Painting Politics is a two day conference, slated for late February, where emerging artists in the area will converge to explore the intersections of personal visual experience and political theory. On one hand painting is often characterized as the realm of individual expression and self-expression and on the other, politics is often seen as the objective and universal analysis of existing socio-political structures out here in the real world. If we look at history we can see that each side in every war has always presented an image of the other side. Art is in fact a way to challenge those in power by depicting them in a different light. However, it is also a powerful medium that can shape our reality and influence the masses when it is presented truthfully.
With this in mind, painting Politics will seek to put the political arena into context and give it an analytical stance. This is not to say that one will attempt to take a simplistic view of politics or paint a simplistic picture of art. Rather, politics and the art world are intrinsically connected because both involve defining boundaries, building frameworks, creating and preserving certain spaces, determining and articulating truths, and creating and disciplining subjectivities.
The conference theme, Painting Politics, invites participants to question their pre-existing conceptions and definitions of politics and the art world as well as to ask new questions and explore different possibilities. It will insist that politics and the art world are intimately related and that one cannot simply move from one political condition to another. The conference is co-sponsored by the College of Contemporary Arts (CCA), the National Association of Schools of Art and Design (NASAD), and the Council for the Study of Complexities and Visualization (CSVI). Past participants have included such diverse artists as Frank Stella, Joseph Cornell, Nancy XYZoff, Mark Wigley, and Barbara Segal. Current participants include Associate Professor Emerita Linda Ellis-Goff, Associate Professor emeritus DanielICA Goehlers, and Dr. Zhi Zhong.
The planned Parenthood workshop offered by Melissa Gaffney, PhD, focuses on how women and their families are influenced by politics. It will explore how family life is affected by domestic violence, work related stress, poverty, aging, and other socio-economic conditions that women may encounter. This planned workshop will provide an opportunity for participants to engage one another in a reflective environment that is comfortable and safe. The program will foster dialog and community through its examination of politics, art, and history. Another workshop offered by Melissa Gaffney, PhD, is on Thematic Analysis. This workshop is designed to help participants work on an intensive five-week mini-course focused on the history, politics, and culture of the farthest away possible future.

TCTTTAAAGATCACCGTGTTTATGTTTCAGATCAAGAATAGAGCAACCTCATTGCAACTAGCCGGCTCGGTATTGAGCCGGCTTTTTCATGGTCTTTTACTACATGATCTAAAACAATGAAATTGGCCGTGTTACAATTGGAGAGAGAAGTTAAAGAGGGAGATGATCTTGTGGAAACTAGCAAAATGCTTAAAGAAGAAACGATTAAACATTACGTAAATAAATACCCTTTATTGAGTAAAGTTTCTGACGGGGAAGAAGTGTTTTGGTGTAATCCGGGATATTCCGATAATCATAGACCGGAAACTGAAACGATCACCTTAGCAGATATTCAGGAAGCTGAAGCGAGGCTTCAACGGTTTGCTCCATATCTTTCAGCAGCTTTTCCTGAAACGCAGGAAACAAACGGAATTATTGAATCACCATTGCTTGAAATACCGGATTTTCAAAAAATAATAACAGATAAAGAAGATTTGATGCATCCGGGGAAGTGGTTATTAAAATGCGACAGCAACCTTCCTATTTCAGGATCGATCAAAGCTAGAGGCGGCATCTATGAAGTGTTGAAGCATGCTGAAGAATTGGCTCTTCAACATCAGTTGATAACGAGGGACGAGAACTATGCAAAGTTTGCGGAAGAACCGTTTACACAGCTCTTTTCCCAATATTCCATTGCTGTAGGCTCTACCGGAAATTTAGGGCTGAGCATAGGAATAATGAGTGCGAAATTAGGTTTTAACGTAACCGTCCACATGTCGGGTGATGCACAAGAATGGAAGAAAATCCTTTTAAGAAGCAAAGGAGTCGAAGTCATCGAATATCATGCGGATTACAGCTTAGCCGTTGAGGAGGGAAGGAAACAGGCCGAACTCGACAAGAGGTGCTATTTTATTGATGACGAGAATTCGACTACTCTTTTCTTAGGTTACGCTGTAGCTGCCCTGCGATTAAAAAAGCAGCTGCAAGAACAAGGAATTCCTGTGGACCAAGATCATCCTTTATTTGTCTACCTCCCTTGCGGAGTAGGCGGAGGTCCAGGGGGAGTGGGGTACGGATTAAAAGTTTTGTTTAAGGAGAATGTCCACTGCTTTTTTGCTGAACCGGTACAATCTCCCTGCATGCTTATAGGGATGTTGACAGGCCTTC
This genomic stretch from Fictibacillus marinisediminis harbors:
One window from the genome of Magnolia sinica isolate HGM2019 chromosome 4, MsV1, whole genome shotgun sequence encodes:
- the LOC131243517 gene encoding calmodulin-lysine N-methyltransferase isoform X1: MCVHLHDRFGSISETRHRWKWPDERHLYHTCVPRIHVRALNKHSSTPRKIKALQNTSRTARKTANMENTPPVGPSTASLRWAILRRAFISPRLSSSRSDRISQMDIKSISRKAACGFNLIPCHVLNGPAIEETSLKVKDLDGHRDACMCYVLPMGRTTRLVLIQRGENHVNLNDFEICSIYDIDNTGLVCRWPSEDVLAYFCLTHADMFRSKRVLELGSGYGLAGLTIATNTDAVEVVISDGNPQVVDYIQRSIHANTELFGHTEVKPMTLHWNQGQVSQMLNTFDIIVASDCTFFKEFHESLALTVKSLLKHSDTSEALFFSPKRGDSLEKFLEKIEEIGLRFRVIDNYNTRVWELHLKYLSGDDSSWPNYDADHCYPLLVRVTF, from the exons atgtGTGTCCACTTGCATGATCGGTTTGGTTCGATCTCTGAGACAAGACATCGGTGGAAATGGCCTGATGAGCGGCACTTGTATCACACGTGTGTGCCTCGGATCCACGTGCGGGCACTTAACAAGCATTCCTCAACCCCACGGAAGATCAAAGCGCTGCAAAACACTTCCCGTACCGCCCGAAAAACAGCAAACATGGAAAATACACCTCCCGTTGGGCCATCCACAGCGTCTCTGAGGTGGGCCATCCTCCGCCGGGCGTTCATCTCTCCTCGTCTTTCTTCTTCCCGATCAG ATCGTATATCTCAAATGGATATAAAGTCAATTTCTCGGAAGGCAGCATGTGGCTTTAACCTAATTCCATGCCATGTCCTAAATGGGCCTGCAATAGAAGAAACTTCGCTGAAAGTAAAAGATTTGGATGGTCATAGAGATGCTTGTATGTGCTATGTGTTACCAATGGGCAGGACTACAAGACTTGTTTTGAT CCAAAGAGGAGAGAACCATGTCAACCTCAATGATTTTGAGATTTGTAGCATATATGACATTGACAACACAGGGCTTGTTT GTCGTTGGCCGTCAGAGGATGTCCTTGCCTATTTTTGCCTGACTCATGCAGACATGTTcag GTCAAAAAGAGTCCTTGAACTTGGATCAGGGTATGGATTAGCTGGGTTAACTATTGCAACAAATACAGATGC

Thematic analysis begins with the definition and description of aesthetics. Then the aesthetics of politics is discussed with reference to political theory, documentary film and television, mass media, popular culture, visual arts, and other artistic mediums. Thematic analysis will then focus on visual and performing aesthetics and politics of Difference. Thematic analysis is planned to be an introduction to critical theory with a focus on the aesthetic value of politics.
Melissa Gaffney, PhD, a PhD candidate at the University of California, Santa Barbara, has researched Institutional Creativity and Political Economy as it relates to social action and visual culture. She specializes in Institutional Creativity and Social Economy as it applies to visual culture and politics. In her research she has explored the relationships between creativity and institutional politics, the politics of visual images and digital technology, and the production and politics of visual culture. Her research has appeared in numerous peer-reviewed journals and has been included in multiple professional books and professional conference publications.
Gaffney’s book The Politics of Visual Surveillance: An Installation, or An interrogation, as she states, “presents a set of case studies which challenges the notion that photography is an innocent technological artifact.” Gaffney contends that her research provides evidence that photography and its visual content have a significant political dimension. In her case study on the politics of visual images, she points out that Israeli politics were deeply affected by images of war, killing, and violence. Images of these types cause an individual to form an opinion about Israel, either supporting or disputing its aggressive actions, and this opinion forms part of the Israeli public opinion. Gaffney does not focus as much on the Israeli government’s role in disseminating these images as she does the effect that they have on the public.
The work she produced as a photojournalist exposed both sides of the story in a way that was informative, emotional, and educational for her audiences. In her book she has attempted to show how her photographs were in fact political acts because the subjects depicted were political subjects. Her research demonstrates how her use of photography as a political act was informed by her intention to produce news reports that would be accurate, legitimate, and objective. Gaffney’s intention was to provide a platform for her viewers to view the photographic work through the medium of social media. She hoped that by posting these images she would be able to create conversation and disseminate news that would ultimately change the public’s and government’s views of some images.